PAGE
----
REVIEW ROUND-UP: The Two Character Play at Hampstead Theatre

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We round up what the critics have had to say about Sam Yates’ production of Tennessee Williams’ play.

The Arts Desk: ★★★★ “A timely return for Tennessee Williams’ long-neglected play.”

Camden New Journal: “All kudos to director Sam Yates and Hampstead for recognising the play’s importance, what it reveals about Williams, and for giving us this welcome revival.”

Culture Whisper: ★★★★ “The Two Character Play may have arrived two years later than planned, but Yates’ technologically apt take on the drama packs a greater punch at a time when the theatre industry is recovering from the pandemic.”

The Jewish Chronicle: ★★★★ “Varla conveys a fevered intensity throughout and O’Flynn is a marvel, switching between the charisma of an actor out of character and Clare’s distraught and orphaned alter ego.”

The Independent: ★★★★ “Tennessee Williams’ experimental late-career work, which premiered at this very theatre in 1967, is revived in this ultra metatextual production.”

The Guardian: ★★★ “O’Flynn and Varla are superb as the siblings, building an antagonistic intimacy and falling into strops or meltdowns.”

London Theatre1: ★★★ “But decades after its first Hampstead Theatre run, the show remains experimental, and this production didn’t quite have enough energy to sustain my interest throughout.”

Evening Standard: ★★★★ “Yates’ production has been long delayed by the pandemic but it feels like he never stopped thinking about this fascinating play, either. He knows just when to jolt an audience and when to let us luxuriate in the odd, nostalgic world of Williams’ past.”

London Unattached.com: “It is a unique and convoluted play, but Yates makes it as easy to follow as Williams’ writing allows. The relationship between the siblings, modelled on Williams’ own complex relationship with his sister Rose, is brought to life by “total theatre”, something that Clare mocks Felice for trying to achieve in the play. Sound effects, music, props, cameras, lights and every inch of the stage is used to its full potential. Credit must go to Rosanna Vize for her set design.”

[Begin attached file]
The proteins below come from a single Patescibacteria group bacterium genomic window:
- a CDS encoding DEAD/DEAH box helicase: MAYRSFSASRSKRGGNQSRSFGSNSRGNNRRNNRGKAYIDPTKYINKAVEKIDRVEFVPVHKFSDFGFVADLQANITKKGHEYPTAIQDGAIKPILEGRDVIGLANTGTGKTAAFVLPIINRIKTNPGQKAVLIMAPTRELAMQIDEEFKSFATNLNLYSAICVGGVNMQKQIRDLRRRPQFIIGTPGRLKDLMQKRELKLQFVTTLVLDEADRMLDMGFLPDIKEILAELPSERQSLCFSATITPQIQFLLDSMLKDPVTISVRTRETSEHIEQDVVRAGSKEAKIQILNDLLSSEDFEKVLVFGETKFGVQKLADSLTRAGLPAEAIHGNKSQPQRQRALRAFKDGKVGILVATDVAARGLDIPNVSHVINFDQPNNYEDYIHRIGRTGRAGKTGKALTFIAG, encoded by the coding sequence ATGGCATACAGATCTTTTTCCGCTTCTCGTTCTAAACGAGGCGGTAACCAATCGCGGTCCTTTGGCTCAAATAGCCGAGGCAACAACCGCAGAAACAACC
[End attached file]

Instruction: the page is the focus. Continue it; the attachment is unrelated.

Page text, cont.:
LouReviews: “There is a sense of mystery throughout both plays, which blend together until we are not quite sure which pair we are watching. Of course there are three pairs – Zubin and Kate the actors as Felice and Clare the actors as Felice and Clare the characters.”

iNews: ★★★ “The play isn’t a major rediscovery; but handled this smartly, it’s a cruel, clever little comedy in a minor key.”

The Stage: ★★★★ “Challenging and thought-provoking.”

The Reviews Hub: ★★★ 1/2 “Yates’ production is suitably shambolic, but inventive, using tricks of modern theatre to enhance the writer’s themes. For all its many flaws and its often irritating quirkiness, the work possesses a magnetic pull that keeps drawing us back to it and our enduring fascination with Williams himself is the obvious explanation for this. The play is undoubtedly an oddity, but it is an engaging one.”

London Theatre.co.uk: ★★★★ “You have to hand this latest in the Hampstead’s series of “Originals” for taking a lesser-known title and all but jolting it into renewed life.”

The Two Character Play continues to play at the Hampstead Theatre until 28 August 2021.

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Emma Clarendon
Emma Clarendon studied drama through A-Level before deciding she was much better suited to writing about theatre than appearing onstage. She’s written for a number of online publications ever since, including The News Hub and Art Info. Emma set up her own blog, Love London Love Culture, in April 2015 and tweets at LoveLDNLoveCul.
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Emma Clarendon on FacebookEmma Clarendon on InstagramEmma Clarendon on RssEmma Clarendon on Twitter
Emma Clarendon
Emma Clarendon studied drama through A-Level before deciding she was much better suited to writing about theatre than appearing onstage. She’s written for a number of online publications ever since, including The News Hub and Art Info. Emma set up her own blog, Love London Love Culture, in April 2015 and tweets at LoveLDNLoveCul.

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